The troubled Rural Payments Agency has admitted that it will not achieve stability in its IT systems for processing farmers’ Single Payment Scheme claims until 2008 – three years after the scheme’s introduction.
The admission comes in the agency’s 2006-07 annual report, released quietly during the parliamentary recess, in which interim chief executive Tony Cooper looks back over a “turbulent” 12 months. Back in March the government said it was "confident "the agency's management team could turn round the failing system.
Earlier this year, MPs called for a cabinet minister and senior civil servants to resign or be sacked after the failure of the RPA’s IT project to implement the SPS, which consolidates 11 separate EU subsidies.
The huge IT project descended into fiasco, leaving farmers out of pocket by up to £22.5m. The cost to the government has run into hundreds of millions of pounds.
The annual report reveals that the government’s Defra agriculture department has had to stump up £63m to compensate for EU funding lost because of the late handling of SPS claims in 2005, while RPA has been forced to pay out nearly £1m in interest payments to farmers for 2005 claims not met by 30 June 2006.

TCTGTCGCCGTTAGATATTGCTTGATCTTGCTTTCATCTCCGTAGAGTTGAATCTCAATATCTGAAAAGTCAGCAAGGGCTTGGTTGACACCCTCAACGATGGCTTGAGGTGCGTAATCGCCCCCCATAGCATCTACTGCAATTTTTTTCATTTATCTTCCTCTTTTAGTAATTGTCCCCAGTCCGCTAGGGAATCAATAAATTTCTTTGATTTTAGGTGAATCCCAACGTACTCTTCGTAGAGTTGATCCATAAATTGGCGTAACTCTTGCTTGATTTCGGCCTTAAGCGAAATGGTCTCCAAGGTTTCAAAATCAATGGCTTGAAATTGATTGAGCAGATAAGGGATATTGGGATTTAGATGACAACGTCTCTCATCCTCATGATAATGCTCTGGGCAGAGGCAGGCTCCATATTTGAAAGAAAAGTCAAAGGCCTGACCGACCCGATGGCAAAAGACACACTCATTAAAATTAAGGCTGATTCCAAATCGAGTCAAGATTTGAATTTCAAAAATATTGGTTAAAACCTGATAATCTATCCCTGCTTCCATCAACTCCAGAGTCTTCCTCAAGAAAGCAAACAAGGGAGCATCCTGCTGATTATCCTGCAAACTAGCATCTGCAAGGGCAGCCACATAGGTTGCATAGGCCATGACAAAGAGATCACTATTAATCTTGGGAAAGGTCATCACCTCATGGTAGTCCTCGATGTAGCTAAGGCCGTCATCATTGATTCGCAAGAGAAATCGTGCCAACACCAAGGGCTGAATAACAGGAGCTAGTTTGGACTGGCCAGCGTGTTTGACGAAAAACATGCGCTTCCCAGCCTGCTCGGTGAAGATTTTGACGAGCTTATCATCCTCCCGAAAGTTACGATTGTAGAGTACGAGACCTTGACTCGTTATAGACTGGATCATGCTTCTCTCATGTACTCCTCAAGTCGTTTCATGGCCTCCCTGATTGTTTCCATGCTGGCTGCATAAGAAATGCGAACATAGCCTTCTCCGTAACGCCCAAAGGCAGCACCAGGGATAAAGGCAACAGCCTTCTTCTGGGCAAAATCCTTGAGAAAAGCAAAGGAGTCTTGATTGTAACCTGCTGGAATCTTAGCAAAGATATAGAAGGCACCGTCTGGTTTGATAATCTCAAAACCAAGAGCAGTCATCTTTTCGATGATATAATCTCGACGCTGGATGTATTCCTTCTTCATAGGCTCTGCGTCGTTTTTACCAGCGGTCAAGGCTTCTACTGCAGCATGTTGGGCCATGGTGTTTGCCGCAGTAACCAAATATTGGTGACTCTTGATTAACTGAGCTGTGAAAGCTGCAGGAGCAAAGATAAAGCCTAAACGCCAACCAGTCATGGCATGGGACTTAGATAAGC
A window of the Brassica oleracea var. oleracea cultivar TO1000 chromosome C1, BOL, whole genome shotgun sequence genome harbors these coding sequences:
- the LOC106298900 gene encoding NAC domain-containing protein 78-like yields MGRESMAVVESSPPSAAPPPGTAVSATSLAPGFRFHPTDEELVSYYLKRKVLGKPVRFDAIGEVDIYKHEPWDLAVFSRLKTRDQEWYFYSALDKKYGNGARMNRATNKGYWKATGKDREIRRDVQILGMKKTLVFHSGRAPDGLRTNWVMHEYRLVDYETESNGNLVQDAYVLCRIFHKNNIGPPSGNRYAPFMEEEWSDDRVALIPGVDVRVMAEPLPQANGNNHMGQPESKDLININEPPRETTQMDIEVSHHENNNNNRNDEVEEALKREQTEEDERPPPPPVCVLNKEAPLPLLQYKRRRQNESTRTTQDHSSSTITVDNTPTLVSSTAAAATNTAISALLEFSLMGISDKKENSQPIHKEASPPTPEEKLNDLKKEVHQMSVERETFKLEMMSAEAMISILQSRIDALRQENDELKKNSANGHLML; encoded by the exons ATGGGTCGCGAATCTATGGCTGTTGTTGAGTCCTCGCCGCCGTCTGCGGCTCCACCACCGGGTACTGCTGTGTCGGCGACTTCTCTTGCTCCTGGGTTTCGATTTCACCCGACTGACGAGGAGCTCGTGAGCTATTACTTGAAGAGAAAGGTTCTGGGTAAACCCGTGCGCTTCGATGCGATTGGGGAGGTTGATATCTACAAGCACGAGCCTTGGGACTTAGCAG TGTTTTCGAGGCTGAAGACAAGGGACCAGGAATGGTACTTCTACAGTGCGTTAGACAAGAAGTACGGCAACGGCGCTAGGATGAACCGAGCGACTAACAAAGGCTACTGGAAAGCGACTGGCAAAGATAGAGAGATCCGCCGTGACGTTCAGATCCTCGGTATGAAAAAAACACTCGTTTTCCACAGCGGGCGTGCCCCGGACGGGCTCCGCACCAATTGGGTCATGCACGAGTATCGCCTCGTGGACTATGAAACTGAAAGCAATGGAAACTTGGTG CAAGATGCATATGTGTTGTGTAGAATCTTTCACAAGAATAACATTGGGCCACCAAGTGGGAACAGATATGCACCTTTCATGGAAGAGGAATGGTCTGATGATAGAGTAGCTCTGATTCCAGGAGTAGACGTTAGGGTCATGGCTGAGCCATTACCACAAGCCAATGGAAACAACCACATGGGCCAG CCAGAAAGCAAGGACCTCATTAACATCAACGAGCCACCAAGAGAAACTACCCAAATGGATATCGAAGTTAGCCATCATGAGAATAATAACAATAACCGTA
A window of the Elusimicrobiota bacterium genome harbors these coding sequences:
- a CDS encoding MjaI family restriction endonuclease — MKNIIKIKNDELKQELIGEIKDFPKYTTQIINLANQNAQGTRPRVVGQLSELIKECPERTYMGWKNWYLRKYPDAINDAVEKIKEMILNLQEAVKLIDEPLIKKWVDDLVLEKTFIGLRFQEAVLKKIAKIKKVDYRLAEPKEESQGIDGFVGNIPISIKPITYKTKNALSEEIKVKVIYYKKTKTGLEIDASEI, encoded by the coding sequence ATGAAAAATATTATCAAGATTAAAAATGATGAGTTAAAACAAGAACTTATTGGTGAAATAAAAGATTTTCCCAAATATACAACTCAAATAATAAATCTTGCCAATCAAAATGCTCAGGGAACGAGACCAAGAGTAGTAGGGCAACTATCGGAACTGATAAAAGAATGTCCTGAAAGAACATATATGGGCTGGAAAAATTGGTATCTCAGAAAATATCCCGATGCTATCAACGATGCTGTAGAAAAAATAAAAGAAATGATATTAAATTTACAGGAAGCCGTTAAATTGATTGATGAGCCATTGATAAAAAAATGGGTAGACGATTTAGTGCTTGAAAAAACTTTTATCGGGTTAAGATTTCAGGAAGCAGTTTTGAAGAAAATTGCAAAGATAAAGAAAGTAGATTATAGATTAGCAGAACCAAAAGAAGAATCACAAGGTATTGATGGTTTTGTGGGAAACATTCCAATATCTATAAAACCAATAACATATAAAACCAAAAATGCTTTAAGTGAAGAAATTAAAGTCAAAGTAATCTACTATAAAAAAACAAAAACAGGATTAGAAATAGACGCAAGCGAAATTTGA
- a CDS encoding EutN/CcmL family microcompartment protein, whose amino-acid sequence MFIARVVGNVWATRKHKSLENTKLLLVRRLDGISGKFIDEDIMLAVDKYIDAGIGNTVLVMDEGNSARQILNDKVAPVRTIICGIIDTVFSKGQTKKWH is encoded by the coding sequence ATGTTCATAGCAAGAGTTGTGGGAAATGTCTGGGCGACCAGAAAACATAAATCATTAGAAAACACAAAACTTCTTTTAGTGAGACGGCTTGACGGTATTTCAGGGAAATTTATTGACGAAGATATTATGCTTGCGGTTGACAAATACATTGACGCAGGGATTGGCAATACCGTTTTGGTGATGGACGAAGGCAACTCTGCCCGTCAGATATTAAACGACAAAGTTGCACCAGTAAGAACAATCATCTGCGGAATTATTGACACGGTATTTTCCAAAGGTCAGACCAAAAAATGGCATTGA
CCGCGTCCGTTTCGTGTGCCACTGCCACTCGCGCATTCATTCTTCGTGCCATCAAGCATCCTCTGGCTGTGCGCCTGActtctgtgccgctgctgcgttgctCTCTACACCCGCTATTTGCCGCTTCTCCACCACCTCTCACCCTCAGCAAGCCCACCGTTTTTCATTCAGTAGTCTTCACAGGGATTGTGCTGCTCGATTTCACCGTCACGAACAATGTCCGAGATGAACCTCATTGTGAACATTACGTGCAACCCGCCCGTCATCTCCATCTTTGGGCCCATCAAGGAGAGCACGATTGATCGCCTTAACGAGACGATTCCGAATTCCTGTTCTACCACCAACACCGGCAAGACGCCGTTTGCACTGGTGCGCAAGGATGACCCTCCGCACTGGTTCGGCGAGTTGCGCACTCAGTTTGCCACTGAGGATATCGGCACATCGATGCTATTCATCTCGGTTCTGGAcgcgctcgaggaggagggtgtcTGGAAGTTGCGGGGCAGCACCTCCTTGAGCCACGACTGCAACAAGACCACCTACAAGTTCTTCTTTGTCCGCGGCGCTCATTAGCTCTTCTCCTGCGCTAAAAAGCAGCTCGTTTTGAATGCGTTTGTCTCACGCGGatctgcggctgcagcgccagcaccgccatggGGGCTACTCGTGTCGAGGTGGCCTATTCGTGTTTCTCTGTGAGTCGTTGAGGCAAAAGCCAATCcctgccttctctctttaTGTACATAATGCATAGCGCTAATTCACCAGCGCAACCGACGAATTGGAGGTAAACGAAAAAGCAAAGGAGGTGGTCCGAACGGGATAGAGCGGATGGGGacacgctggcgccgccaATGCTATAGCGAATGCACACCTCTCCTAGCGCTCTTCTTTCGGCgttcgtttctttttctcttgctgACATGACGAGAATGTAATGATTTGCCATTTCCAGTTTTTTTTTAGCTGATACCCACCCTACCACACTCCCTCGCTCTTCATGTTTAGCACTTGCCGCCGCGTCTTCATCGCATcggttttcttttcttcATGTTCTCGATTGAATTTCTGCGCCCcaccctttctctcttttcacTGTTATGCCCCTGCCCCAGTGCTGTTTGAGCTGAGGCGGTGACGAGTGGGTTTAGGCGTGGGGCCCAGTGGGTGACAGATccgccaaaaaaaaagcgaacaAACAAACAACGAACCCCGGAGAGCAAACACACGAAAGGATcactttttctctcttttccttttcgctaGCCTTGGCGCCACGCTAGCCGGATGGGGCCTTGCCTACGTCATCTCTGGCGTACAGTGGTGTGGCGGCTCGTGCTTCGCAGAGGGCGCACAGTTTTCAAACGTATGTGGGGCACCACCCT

At the beginning of the 2006-07 financial year, the RPA still had “serious problems” in dealing with SPS claims from 2005, and “it quickly became clear that we could not expect to achieve stability until SPS 2008”, Cooper admits in his foreword to the report.
“There remain a legacy of data problems from implementation of SPS 2005 which will affect every year of SPS until we are able to tackle the deep-rooted underlying issues,” it says.
The RPA hit its target of paying 96.14% of claim value of SPS 2006 payments by 30 June 2007, but Cooper adds: “A significant residue of corrective activity will be carried over into the 2007 Scheme year.”
Some 2005 claims have yet to be paid, with others under review for under or overpayment.